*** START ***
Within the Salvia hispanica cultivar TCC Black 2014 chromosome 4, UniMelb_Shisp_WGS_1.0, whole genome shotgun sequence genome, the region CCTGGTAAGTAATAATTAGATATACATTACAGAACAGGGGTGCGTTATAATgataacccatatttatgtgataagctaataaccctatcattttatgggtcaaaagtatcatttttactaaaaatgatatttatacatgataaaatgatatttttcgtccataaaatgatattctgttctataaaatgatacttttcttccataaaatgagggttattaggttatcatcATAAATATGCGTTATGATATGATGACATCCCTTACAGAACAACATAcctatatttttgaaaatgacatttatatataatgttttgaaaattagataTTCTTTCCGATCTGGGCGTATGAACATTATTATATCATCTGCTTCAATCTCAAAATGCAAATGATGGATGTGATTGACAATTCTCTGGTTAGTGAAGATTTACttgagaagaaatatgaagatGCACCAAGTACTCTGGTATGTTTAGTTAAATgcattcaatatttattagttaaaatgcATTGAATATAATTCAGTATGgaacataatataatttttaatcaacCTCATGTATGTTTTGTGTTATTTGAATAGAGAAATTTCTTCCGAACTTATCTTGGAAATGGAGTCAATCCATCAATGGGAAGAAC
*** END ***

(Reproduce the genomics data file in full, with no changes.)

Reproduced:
Within the Salvia hispanica cultivar TCC Black 2014 chromosome 4, UniMelb_Shisp_WGS_1.0, whole genome shotgun sequence genome, the region CCTGGTAAGTAATAATTAGATATACATTACAGAACAGGGGTGCGTTATAATgataacccatatttatgtgataagctaataaccctatcattttatgggtcaaaagtatcatttttactaaaaatgatatttatacatgataaaatgatatttttcgtccataaaatgatattctgttctataaaatgatacttttcttccataaaatgagggttattaggttatcatcATAAATATGCGTTATGATATGATGACATCCCTTACAGAACAACATAcctatatttttgaaaatgacatttatatataatgttttgaaaattagataTTCTTTCCGATCTGGGCGTATGAACATTATTATATCATCTGCTTCAATCTCAAAATGCAAATGATGGATGTGATTGACAATTCTCTGGTTAGTGAAGATTTACttgagaagaaatatgaagatGCACCAAGTACTCTGGTATGTTTAGTTAAATgcattcaatatttattagttaaaatgcATTGAATATAATTCAGTATGgaacataatataatttttaatcaacCTCATGTATGTTTTGTGTTATTTGAATAGAGAAATTTCTTCCGAACTTATCTTGGAAATGGAGTCAATCCATCAATGGGAAGAAC